By Matt VanderVelde, DVM
DESOTO, KS–This time of year I think we all get a bit too much cabin fever and may get too melancholy or down about the constant battle of cold and ice.<p>
At times, I find myself pretty depressed about not being able to take my early morning trek down the country lane outside our farm for lack of bearable temperatures. Bearable temperatures to me are anything above 20 degrees Fahrenheit. Otherwise, my only exposed skin–my face–would be deadened and numbed by the bitter cold of Old Man Winter’s breath.
Then I look around me and see all these wonderful animals frolicking about as if it’s just another season’s passage.
As I turned up the lane for the homestretch to the house earlier this week, I had lunch on my mind in a warm abode near my warm and loving wife. As I turned through the bend in the gravel road, I could see a blur of black fur. It seemed to be picking up speed as I near it.
Soon I could make out the image. It was that little feral black cat I released a few years back at the edge of my property. Without a home and way too ornery to be placed with a family, I had spayed, vaccinated and dewormed it beforehand. Then, with a prayer and a push, I let the cage door open and “swoosh,” she sped for the nearby timber.
“Freedom, thank God, I’m free at last,” I could hear her purr.
I hoped that maybe it was slightly better than the end of life by mercy. This time it was survival in the wild. And yet, here she was, romping up and down the road, dashing in and out of cover, seemingly at home with her surroundings, even in these subfreezing temperatures. I was humbled by her relative enthusiasm of existence of life as I quietly complained earlier of the limitations of the winter’s cold.
As many of you have been, we have enjoyed feeding the many varieties of song birds this past month as seeds get scarce and the need for fuel to warm their precious little feathered and winged bodies increases.
As the snow fell Saturday afternoon, we looked on from our living room as various birds including cardinals, jays, sparrows and occasional bluebirds vied for position at the hanging feeder. It seems we cannot keep enough seed and suet out as our nearby throng subsides.
We have a virtual two-story feeding going as the bigger birds knock seeds to the ground, the smaller birds get the fallen feed on the ground. It is at this time all cats and dogs get confined to the garage so the dining of the aviary can go on undisturbed.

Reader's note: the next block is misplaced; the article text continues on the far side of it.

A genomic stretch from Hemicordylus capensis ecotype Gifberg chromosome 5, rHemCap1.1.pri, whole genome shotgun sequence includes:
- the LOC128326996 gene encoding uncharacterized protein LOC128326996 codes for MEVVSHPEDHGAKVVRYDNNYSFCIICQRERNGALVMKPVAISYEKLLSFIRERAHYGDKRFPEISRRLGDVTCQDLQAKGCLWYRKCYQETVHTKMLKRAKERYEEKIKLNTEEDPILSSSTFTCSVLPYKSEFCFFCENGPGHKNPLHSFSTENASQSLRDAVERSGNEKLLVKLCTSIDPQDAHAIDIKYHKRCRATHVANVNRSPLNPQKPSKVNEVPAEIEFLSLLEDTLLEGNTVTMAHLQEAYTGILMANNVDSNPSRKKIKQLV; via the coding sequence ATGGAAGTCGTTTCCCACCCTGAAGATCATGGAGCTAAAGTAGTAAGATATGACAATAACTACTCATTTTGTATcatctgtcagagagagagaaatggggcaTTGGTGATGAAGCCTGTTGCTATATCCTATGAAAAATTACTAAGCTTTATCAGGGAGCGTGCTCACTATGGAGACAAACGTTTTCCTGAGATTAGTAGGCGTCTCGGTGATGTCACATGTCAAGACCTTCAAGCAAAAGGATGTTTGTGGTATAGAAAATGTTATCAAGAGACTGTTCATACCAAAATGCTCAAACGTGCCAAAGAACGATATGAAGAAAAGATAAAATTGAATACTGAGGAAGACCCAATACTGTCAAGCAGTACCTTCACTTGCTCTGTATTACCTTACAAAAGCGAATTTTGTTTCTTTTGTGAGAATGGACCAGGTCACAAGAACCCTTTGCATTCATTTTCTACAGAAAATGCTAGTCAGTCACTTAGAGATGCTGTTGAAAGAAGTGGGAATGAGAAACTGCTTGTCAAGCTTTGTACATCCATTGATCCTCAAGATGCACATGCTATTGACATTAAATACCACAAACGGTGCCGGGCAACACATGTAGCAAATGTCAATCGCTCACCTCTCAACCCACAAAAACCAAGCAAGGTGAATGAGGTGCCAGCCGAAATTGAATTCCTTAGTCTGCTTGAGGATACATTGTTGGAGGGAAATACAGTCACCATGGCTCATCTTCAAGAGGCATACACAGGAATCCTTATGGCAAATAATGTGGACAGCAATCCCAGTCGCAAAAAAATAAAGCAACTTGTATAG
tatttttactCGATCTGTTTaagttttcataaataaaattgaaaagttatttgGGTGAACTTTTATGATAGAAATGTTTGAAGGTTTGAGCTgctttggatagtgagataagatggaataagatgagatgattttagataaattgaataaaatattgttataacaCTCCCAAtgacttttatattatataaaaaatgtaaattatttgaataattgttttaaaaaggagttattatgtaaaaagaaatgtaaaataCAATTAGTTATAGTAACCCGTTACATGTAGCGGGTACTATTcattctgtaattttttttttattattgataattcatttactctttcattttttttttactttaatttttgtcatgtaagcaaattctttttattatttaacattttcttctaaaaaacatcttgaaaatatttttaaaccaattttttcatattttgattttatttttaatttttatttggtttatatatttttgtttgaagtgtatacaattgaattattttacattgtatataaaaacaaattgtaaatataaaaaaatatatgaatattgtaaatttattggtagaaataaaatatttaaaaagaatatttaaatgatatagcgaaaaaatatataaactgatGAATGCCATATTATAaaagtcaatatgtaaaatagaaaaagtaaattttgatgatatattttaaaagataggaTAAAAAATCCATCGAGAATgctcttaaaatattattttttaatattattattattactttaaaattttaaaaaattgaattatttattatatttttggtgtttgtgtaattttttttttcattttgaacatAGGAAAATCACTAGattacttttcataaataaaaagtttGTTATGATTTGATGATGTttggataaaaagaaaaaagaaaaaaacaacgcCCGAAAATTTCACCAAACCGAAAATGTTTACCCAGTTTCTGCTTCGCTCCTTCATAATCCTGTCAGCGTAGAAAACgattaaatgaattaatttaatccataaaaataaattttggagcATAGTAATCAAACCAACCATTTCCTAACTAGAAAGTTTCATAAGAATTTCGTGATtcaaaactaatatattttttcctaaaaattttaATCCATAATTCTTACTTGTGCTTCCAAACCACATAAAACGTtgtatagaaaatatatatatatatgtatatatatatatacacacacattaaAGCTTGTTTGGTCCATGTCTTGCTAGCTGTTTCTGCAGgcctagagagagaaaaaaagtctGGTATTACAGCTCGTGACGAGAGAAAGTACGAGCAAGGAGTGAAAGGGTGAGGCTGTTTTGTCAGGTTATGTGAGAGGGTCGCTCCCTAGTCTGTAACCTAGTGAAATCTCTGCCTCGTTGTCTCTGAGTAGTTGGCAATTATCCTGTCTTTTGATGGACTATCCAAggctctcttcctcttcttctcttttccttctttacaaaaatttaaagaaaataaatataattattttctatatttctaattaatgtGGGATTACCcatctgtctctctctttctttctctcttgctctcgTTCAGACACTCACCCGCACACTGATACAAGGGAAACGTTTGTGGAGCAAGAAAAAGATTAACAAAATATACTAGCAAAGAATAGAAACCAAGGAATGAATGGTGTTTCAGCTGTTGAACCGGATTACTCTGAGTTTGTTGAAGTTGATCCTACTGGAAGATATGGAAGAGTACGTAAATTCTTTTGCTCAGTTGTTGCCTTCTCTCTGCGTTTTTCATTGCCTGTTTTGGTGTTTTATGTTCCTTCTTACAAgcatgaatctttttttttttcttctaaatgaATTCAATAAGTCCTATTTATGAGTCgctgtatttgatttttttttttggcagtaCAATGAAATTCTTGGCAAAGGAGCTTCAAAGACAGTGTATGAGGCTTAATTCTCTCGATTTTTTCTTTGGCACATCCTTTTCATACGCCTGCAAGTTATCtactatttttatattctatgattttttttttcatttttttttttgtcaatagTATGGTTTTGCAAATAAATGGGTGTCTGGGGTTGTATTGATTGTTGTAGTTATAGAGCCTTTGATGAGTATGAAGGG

I got into trouble the other day, though, after I found the suet cage grounded by recent sustained, high winds. Thinking I would just hang the cage in the umbrella tree near our front door and windows for close view of the birds, I never thought an animal other than a bird might prey upon it. Sure enough, the next day, the cage lay open, the suet was gone and small little canine footprint impressions were left in the snow below.
The evidence was damning and conviction was evident. Minnie had done it.
“I hope her bowels suffer for it tonight,” my wife said. “I think I’ll skip feeding her tonight.”
Such fun it is, though, to have bird feeders. It takes the edge off winter’s doldrums, too. I am reminded of the pure luxury of our lives and the verse in the good book that alludes to the fact that even God provides for the sparrows of the earth.
As I headed back down Golden Road when I finished lunch, I spied a flock of Wild Turkey in a former soybean field. Their numbers exceeded 65. They seemed content in their pursuit of leftover soybeans, neither starving nor showing signs of demise. And I’m worried about putting food on the table?
Around the corner I could see row upon row of descending Canada Geese. They, too, had designs on an open former soybean field as their numbers swelled in the hundreds, not once complaining of the cold, snow or ice. Actually, it seemed almost a party scene as they flapped their wings and honked at each other. What a sight of nature.
You know, winter is not such a bad time after all; if only we compare ourselves to those animal friends we live near outside our warm and cozy abodes.
If we would all but thank our Creator for the warmth of our homes and the luxuries of our lifestyles this time of year, the joy of the past holiday season might be shared throughout the year, even in the cold of winter. –The DeSoto Explorer